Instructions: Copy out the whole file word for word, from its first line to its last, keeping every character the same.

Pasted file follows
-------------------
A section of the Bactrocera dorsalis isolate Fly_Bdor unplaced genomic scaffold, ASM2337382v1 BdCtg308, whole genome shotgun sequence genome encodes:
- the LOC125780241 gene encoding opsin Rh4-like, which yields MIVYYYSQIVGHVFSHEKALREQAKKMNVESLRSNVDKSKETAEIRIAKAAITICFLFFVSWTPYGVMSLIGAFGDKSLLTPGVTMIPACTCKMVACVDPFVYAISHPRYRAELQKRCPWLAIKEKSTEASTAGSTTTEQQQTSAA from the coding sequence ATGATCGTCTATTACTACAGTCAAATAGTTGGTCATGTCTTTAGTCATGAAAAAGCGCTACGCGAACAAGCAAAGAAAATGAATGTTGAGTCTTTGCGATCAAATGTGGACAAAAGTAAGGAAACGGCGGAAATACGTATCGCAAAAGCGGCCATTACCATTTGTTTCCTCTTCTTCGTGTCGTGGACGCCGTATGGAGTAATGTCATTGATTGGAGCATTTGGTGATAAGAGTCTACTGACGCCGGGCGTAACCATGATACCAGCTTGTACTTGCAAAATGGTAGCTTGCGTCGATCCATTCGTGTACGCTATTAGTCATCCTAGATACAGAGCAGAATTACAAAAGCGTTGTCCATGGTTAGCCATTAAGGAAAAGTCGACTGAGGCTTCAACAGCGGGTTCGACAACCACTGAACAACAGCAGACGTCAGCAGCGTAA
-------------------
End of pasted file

A section of the Bactrocera dorsalis isolate Fly_Bdor unplaced genomic scaffold, ASM2337382v1 BdCtg308, whole genome shotgun sequence genome encodes:
- the LOC125780241 gene encoding opsin Rh4-like, which yields MIVYYYSQIVGHVFSHEKALREQAKKMNVESLRSNVDKSKETAEIRIAKAAITICFLFFVSWTPYGVMSLIGAFGDKSLLTPGVTMIPACTCKMVACVDPFVYAISHPRYRAELQKRCPWLAIKEKSTEASTAGSTTTEQQQTSAA from the coding sequence ATGATCGTCTATTACTACAGTCAAATAGTTGGTCATGTCTTTAGTCATGAAAAAGCGCTACGCGAACAAGCAAAGAAAATGAATGTTGAGTCTTTGCGATCAAATGTGGACAAAAGTAAGGAAACGGCGGAAATACGTATCGCAAAAGCGGCCATTACCATTTGTTTCCTCTTCTTCGTGTCGTGGACGCCGTATGGAGTAATGTCATTGATTGGAGCATTTGGTGATAAGAGTCTACTGACGCCGGGCGTAACCATGATACCAGCTTGTACTTGCAAAATGGTAGCTTGCGTCGATCCATTCGTGTACGCTATTAGTCATCCTAGATACAGAGCAGAATTACAAAAGCGTTGTCCATGGTTAGCCATTAAGGAAAAGTCGACTGAGGCTTCAACAGCGGGTTCGACAACCACTGAACAACAGCAGACGTCAGCAGCGTAA